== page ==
10. Tomas Milian, Antonioni‘s star in Identification of a Woman, was born in Cuba and settled in Italy, where the director Mauro Bolognini (Il Bell’Antonio) discovered him and made him a movie star. Milian doesn’t look like Antonioni, who has the face of an artist and aristocrat, an alienated man. Milian looks tough, moody, somewhat like a less disturbed version of Gian Maria Volonte (the star of Melville’s Le Cercle Rouge, Petri’s Investigation of a Citizen Above Suspicion and Leone’s For a Few Dollars More). In the ‘60s and ‘70s, like Volonte, Milian was one of the stars of Italian “spaghetti Westerns”: the form mastered by director Sergio Leone and his American star Clint Eastwood. Eastwood never worked for Antonioni, but he did act for Vittorio De Sica, which seems an even odder match-up, in 1966‘s Le Streghe (The Witches) in the episode A Night Like Any Other.

11. Michelangelo Antonioni was Italy’s cinematic poet of the malaise of the upper and upper middle classes — and Identification of a Woman, which he made in 1982, may have been his last great film. He was a supreme modernist, an architect who became a master of the architecture of cinema and desire: of visual forms, of place, of eroticism, of ennui. Making this film, in collaboration with writers Gerard Brach and Tonino Guerra and cinematographer Carlo Di Palma, setting it in a contemporary world of filmmakers and their lovers, he became more obviously personal, cut to the core of his vision: a stunning view of a world full of beautiful objects, beautifully framed — the people included — in a vision that may also be trembling on the edge of an abyss. Or of plunging into the sun. (Science fiction.) I didn’t always think this. When I first saw Identification of a Woman, in New York City in 1982, I was disappointed. Life disappoints you, but you can always change your mind about a movie.

12. This review can be read in one of two ways — either backwards or forwards, either from the first paragraph to the last, or from the last paragraph to the first. It is dedicated to the memory of Alain Robbe-Grillet (screenwriter of Last Year in Marienbad), whose novels and films were modernist traps, and to William Burroughs (author of “Naked Lunch”), some of whose novels could be cut up and re-arranged and read in a new order, and to Stanley Kubrick, of 2001: A Space Odyssey, my favorite filmmmaker when I was in college. Read it any way you like. Or not.

13. Antonioni. Identification of a Woman. Why.

Extras: Trailer; Booklet with essay by John Powers and an interview of Antonioni by Gideo Bachmann.
Identification of a Woman (Also Blu-ray) (Four Stars)
Italy: Michelangelo Antonioni, 1982 (Criterion Collection)

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It shows how out of it I was in trying to be in it, acknowledging that I was out of it to myself, and then thinking, “Okay, how do I stop being out of it? Well, I get some legitimate illogical narrative ideas” — some novel, you know?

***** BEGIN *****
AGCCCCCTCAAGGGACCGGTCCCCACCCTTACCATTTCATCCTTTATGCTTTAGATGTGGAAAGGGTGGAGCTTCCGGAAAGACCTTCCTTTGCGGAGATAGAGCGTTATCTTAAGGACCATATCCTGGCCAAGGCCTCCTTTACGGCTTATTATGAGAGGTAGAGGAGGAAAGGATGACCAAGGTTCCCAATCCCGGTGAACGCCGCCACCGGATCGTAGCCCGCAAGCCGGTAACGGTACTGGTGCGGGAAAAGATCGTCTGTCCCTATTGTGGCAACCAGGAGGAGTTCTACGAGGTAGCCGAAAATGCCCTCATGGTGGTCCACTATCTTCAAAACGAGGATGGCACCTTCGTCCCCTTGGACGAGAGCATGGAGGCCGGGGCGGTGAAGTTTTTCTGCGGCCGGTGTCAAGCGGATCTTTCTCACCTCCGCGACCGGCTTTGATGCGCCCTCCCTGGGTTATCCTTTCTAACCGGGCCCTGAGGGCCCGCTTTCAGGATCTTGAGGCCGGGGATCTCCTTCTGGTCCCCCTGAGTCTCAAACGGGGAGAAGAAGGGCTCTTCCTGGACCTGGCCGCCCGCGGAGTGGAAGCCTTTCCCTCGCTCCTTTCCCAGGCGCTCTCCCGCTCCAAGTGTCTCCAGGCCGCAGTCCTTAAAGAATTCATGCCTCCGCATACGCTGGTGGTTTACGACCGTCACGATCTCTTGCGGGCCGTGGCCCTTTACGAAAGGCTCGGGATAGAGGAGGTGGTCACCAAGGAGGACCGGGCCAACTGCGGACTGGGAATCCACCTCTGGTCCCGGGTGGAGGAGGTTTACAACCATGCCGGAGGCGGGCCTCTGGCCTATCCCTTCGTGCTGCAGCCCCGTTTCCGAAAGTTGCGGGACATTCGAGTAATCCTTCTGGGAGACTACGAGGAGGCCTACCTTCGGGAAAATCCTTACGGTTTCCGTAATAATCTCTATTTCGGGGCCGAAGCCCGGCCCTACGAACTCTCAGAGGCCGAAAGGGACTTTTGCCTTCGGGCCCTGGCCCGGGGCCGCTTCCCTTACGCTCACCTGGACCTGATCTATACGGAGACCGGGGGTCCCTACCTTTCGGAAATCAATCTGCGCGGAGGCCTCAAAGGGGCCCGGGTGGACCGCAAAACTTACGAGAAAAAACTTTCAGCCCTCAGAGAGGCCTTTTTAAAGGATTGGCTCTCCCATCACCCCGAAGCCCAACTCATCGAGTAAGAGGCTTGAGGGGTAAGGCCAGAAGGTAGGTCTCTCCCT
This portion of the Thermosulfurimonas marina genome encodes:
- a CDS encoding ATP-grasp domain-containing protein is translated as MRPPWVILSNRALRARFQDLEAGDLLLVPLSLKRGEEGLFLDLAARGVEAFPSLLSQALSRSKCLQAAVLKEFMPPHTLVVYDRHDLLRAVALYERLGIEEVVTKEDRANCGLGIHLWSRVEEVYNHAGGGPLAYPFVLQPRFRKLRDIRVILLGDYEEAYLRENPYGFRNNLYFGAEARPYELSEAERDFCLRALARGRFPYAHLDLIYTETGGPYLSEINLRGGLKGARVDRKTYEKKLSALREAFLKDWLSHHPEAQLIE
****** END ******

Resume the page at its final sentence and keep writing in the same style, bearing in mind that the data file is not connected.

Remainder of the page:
So I decided on three writers that I might be able to option their material and get some producer, or myself as producer, and then get some writer to do a screenplay on it, and maybe make a movie.

And so the three projects were “Do Androids Dream of Electric Sheep,” “Naked Lunch” and a collection of Bukowski. Which, in 1975, forget it — I mean, that was nuts. Hollywood would not touch any of that, but I was looking for something commercial, and I thought that all of these things were coming.

There would be no Blade Runner if there was no Ray Bradbury. I couldn’t find Philip K. Dick. His agent didn’t even know where he was. And so I gave up.

I was walking down the street and I ran into Bradbury — he directed a play that I was going to do as an actor, so we know each other, but he yelled “hi” — and I’d forgot who he was.

So at my girlfriend Barbara Hershey’s urging — I was with her at that moment — she said, “Talk to him! That guy really wants to talk to you,” and I said “No, fuck him,” and keep walking.

But then I did, and then I realized who it was, and I thought, “Wait, he’s in that realm, maybe he knows Philip K. Dick.” I said, “You know a guy named—” “Yeah, sure — you want his phone number?”

My friend paid my rent for a year while I wrote, because it turned out we couldn’t get a writer. My friends kept on me about, well, if you can’t get a writer, then you write.”
~ Hampton Fancher

“That was the most disappointing thing to me in how this thing was played. Is that I’m on the phone with you now, after all that’s been said, and the fundamental distinction between what James is dealing with in these other cases is not actually brought to the fore. The fundamental difference is that James Franco didn’t seek to use his position to have sex with anyone. There’s not a case of that. He wasn’t using his position or status to try to solicit a sexual favor from anyone. If he had — if that were what the accusation involved — the show would not have gone on. We would have folded up shop and we would have not completed the show. Because then it would have been the same as Harvey Weinstein, or Les Moonves, or any of these cases that are fundamental to this new paradigm. Did you not notice that? Why did you not notice that? Is that not something notable to say, journalistically? Because nobody could find the voice to say it. I’m not just being rhetorical. Why is it that you and the other critics, none of you could find the voice to say, “You know, it’s not this, it’s that”? Because — let me go on and speak further to this. If you go back to the L.A. Times piece, that’s what it lacked. That’s what they were not able to deliver. The one example in the five that involved an issue of a sexual act was between James and a woman he was dating, who he was not working with. There was no professional dynamic in any capacity.

~ David Simon